If you haven’t been to Twitch.tv before don’t feel bad, you’re not alone. I just started watching Twitch regularly probably around eight months ago myself, and I feel like I was missing out on an entirely different world. What I found is that there are some seriously famous streamers on Twitch that are bringing in six and seven figure incomes playing games for adoring fans.
Each month, a hundred million visitors watch their favorite personalities play video games on Twitch, spending an average of nearly two hours a day there. This audience is large enough to make the site one of the twenty most trafficked in the U.S., yet it’s perhaps more apt to measure Twitch against a different medium. With viewership numbers that rival those of MSNBC or CNN, Twitch is less like a conventional Web site than like a kaleidoscopic television network: thousands of channels at once, broadcasting live at every hour of the day. (Source – The New Yorker)
Soak that in. Twitch is now one of the twenty most trafficked sites in the US and the vast majority of the content is watching people play video games. For advertisers, this has been a dream since the average viewer of a Twitch broadcast spends a lot more time than just about any other viewer. Gaming sessions can go on for hours and viewers can easily watch for the entire time.
As I write this post I am also listening to one of my favorite Twitch streamers – sodapoppin playing World of Warcraft in the background.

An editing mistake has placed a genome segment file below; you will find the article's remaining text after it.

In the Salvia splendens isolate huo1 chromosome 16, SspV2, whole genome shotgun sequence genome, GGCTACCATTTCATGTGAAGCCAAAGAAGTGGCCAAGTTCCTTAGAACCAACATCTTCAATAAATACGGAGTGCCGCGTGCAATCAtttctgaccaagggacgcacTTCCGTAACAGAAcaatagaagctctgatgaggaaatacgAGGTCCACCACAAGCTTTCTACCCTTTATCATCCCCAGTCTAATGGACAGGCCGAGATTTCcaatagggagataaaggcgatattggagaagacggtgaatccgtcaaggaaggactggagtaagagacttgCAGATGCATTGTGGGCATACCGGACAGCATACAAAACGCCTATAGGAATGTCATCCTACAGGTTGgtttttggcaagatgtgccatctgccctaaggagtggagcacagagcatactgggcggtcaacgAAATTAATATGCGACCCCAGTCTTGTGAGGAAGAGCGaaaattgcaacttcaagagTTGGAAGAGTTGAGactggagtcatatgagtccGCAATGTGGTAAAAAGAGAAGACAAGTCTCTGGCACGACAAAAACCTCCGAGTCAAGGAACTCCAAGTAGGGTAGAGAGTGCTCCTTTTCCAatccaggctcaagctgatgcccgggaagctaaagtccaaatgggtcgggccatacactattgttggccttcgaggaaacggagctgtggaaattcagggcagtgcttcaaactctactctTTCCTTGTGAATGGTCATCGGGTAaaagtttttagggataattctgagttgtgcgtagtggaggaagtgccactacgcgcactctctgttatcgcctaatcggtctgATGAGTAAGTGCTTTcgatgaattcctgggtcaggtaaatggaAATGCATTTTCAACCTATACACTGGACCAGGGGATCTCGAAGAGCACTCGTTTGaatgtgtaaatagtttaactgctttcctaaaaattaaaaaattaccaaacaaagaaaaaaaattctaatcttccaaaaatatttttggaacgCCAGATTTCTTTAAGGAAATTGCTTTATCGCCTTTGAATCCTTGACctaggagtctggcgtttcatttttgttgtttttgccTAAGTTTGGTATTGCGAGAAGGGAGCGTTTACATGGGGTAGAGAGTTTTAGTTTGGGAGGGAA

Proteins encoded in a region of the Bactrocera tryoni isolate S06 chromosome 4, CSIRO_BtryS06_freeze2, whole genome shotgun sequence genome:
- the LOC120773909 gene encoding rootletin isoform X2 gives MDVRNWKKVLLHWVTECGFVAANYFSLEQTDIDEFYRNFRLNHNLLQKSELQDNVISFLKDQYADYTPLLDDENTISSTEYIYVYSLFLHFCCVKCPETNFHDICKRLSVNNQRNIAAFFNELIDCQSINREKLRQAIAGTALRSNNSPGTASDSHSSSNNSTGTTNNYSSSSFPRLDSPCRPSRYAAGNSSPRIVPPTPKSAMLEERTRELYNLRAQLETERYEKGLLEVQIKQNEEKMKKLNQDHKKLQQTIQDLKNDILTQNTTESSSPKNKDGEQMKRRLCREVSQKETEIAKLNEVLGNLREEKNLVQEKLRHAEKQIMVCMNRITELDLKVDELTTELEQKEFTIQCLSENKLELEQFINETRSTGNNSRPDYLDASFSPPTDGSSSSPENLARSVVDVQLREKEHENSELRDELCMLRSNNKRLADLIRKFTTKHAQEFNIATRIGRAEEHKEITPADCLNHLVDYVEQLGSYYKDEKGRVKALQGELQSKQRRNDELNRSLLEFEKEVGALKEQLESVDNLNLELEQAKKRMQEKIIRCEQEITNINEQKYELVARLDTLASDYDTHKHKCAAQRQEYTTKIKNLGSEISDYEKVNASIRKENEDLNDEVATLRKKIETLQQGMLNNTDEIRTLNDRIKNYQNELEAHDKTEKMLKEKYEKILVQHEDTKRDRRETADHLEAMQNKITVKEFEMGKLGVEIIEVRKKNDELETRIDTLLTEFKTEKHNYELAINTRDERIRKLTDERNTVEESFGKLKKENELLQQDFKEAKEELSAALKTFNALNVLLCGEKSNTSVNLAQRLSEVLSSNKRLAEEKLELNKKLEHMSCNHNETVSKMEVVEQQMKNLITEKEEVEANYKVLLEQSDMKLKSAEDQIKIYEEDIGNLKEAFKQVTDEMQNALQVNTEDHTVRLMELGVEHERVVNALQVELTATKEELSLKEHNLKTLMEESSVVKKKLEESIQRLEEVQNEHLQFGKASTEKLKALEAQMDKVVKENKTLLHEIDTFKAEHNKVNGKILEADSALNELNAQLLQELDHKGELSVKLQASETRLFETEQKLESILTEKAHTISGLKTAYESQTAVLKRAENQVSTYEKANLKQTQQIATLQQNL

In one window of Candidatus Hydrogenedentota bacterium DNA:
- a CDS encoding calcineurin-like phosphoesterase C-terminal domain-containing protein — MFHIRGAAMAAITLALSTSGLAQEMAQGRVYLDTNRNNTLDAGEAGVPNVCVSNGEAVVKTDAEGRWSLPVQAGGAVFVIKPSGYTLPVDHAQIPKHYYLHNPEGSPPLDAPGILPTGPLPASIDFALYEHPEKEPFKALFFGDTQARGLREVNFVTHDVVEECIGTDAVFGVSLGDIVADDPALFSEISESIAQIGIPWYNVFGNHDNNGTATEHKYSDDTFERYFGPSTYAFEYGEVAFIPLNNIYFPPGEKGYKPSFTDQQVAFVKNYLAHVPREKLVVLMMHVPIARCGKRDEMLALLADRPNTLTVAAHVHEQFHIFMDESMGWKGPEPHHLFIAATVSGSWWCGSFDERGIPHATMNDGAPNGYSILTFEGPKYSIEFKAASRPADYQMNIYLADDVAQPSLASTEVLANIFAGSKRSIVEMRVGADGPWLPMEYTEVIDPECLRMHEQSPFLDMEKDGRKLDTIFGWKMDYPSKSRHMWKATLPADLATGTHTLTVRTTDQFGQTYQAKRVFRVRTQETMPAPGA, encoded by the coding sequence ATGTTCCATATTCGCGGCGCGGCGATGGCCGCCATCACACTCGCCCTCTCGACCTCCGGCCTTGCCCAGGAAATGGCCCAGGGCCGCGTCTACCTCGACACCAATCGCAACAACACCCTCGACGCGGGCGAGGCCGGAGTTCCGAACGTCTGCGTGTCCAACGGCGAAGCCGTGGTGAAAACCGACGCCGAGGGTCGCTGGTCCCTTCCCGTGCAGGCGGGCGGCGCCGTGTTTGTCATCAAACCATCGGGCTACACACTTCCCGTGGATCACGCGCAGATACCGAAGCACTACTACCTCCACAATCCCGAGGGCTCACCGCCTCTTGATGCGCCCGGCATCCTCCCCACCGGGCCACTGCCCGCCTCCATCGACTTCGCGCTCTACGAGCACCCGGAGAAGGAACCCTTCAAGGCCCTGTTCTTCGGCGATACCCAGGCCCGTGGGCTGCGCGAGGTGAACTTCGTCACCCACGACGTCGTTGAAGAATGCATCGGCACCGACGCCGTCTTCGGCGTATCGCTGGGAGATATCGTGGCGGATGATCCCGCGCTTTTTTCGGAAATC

Now all of this being said, it goes without saying that Twitch appeals to a somewhat specific audience given that they’re watching other people play video games. If you never played games, you probably aren’t going to get too excited about watching other people play them.
In many ways Twitch itself represents a bit of a generational divide. I think there is a growing group of people who grew up playing and watching video games that are identifying with competitive video games in the same way many people do sports like Baseball and Basketball. If this sounds ridiculous to you, you’re on one side of the generational divide, if this sounds normal then you’re on the other side.
No matter what side you find yourself on, one thing is certain, viewership for eSports is growing faster than massive industries like television and music, Twitch is minting new millionaire game streamers every single year. The real question is, when will watching competitive eSports be seen as normal as watching a little football on a Sunday?